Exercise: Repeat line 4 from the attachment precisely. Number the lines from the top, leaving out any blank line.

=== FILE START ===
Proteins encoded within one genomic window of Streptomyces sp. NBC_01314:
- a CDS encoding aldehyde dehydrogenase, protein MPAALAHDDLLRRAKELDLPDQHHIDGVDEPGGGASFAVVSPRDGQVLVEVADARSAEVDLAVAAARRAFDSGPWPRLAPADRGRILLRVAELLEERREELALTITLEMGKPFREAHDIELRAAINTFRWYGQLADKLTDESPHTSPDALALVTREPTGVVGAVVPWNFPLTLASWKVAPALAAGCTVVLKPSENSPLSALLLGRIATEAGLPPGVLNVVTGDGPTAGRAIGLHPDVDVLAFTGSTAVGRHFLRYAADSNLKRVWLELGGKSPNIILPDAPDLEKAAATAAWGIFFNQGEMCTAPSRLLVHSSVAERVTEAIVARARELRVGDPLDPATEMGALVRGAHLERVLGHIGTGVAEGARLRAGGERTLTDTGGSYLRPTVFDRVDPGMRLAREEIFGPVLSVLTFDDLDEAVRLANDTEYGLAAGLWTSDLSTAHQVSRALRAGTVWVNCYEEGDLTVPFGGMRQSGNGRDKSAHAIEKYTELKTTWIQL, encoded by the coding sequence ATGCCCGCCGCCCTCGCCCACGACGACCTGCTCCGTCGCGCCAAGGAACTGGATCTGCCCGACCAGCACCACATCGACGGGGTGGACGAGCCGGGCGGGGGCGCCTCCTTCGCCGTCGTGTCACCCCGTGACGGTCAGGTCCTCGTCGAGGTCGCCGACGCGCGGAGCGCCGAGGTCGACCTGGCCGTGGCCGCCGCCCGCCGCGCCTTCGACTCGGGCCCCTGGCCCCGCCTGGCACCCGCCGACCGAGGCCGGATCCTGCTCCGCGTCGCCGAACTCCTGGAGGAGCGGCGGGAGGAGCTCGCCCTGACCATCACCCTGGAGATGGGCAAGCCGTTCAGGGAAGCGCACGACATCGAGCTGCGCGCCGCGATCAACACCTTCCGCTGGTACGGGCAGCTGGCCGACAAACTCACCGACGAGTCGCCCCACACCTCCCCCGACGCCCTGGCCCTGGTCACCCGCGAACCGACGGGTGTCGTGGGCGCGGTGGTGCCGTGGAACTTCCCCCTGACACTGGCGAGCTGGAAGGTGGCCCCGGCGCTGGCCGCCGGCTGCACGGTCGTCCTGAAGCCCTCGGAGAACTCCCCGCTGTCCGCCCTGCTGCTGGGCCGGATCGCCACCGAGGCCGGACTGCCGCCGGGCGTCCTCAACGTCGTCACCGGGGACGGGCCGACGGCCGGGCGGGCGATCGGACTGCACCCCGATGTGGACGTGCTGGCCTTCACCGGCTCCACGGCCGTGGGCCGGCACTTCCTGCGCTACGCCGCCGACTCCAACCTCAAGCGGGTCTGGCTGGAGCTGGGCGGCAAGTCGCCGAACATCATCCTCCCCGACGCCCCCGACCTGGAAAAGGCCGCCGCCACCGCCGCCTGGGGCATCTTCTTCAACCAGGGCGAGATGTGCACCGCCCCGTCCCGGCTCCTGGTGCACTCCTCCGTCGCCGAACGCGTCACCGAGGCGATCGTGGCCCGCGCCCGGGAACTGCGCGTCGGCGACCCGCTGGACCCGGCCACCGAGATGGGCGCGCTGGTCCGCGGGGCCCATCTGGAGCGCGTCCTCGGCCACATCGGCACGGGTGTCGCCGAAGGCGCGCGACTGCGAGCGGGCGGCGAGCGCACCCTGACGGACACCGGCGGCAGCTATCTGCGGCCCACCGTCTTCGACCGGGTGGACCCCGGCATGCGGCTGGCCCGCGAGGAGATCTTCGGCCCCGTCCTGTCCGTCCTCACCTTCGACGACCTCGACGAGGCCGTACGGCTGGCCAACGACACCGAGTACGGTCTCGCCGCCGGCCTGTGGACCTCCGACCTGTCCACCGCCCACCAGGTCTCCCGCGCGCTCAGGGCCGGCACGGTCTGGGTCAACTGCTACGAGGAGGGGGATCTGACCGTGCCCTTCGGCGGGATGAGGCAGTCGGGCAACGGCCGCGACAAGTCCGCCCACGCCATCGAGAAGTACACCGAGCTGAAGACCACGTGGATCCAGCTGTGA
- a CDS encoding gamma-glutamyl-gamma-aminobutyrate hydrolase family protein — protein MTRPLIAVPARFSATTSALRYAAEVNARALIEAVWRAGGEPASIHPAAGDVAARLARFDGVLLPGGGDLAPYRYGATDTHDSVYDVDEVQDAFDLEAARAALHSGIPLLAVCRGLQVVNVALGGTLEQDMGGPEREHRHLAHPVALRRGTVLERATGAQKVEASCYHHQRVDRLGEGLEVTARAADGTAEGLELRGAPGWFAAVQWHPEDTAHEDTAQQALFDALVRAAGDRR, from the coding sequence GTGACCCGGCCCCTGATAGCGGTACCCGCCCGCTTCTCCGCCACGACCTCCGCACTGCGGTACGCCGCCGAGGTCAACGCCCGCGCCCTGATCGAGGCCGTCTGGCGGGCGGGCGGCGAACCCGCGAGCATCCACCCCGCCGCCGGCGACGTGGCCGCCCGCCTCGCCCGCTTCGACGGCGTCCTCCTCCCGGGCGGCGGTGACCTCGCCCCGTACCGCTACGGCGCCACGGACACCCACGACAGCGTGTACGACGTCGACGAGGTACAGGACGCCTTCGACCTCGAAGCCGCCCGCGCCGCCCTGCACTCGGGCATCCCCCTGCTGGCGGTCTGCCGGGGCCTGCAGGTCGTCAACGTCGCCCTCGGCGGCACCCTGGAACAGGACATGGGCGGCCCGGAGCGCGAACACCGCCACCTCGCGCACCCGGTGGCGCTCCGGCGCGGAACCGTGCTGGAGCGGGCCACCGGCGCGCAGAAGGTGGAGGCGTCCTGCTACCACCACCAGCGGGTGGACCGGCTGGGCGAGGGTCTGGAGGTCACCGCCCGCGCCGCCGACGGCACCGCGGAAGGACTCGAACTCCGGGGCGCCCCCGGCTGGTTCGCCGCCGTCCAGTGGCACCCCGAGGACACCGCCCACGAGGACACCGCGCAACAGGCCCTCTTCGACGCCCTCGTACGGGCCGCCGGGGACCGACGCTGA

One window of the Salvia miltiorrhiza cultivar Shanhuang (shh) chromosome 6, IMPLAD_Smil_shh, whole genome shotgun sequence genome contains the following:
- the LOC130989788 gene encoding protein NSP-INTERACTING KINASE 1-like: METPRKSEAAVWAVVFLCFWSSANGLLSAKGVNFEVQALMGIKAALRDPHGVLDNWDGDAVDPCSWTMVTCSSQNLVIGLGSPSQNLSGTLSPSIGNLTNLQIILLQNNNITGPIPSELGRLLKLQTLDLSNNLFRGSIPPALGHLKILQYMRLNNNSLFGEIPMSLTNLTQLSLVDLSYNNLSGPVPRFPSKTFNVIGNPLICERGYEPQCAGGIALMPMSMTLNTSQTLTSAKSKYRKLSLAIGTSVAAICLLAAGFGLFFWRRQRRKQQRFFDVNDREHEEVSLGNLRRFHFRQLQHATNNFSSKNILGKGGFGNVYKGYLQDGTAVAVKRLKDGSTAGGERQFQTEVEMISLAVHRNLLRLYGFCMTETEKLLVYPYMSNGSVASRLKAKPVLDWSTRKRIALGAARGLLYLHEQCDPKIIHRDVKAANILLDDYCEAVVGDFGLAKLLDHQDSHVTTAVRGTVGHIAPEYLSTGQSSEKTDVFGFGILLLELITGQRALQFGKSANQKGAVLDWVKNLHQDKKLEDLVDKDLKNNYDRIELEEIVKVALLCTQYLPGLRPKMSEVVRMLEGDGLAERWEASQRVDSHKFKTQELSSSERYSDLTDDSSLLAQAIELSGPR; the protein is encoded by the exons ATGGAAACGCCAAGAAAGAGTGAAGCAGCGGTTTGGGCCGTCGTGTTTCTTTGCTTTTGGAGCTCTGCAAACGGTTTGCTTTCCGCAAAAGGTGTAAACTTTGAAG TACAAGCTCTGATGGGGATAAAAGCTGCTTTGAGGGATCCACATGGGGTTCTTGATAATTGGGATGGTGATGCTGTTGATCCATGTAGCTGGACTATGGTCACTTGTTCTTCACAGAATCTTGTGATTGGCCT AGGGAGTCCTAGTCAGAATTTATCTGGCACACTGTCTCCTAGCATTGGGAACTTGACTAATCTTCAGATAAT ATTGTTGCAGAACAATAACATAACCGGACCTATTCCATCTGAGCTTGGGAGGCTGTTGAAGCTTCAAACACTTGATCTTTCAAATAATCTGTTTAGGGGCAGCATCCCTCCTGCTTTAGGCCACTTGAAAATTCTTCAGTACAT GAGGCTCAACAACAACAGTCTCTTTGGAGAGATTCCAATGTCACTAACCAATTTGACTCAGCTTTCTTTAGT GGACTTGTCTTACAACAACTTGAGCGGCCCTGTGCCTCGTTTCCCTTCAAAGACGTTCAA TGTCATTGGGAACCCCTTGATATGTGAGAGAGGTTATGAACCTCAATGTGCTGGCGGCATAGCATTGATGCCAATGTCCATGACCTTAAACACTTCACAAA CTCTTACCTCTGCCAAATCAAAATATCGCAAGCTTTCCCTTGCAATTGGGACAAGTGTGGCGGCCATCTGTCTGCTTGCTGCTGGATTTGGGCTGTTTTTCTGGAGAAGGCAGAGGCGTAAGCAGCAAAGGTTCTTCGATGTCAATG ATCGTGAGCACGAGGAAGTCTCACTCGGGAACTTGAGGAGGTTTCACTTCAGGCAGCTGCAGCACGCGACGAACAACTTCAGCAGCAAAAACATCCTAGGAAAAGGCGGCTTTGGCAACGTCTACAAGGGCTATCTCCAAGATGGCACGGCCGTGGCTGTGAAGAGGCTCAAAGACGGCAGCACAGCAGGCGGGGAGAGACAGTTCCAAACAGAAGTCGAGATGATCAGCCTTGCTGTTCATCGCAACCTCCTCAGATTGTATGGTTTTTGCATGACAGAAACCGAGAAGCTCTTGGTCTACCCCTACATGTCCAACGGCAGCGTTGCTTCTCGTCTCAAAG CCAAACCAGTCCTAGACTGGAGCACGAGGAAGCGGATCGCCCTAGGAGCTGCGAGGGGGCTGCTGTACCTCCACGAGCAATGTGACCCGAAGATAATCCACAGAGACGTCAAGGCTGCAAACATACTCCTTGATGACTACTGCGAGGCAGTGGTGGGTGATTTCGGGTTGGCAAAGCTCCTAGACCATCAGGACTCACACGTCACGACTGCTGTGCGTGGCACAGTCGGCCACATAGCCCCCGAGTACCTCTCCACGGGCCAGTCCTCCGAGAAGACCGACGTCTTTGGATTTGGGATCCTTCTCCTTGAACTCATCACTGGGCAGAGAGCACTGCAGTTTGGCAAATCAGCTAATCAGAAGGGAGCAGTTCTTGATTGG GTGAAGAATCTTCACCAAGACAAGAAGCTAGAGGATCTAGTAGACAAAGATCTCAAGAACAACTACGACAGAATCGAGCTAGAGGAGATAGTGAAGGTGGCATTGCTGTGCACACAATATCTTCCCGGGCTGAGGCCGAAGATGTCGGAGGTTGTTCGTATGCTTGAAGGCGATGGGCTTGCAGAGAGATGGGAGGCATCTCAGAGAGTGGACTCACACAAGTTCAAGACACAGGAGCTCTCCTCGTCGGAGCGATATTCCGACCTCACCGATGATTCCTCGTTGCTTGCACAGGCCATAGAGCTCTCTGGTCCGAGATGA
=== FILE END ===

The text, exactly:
One window of the Salvia miltiorrhiza cultivar Shanhuang (shh) chromosome 6, IMPLAD_Smil_shh, whole genome shotgun sequence genome contains the following: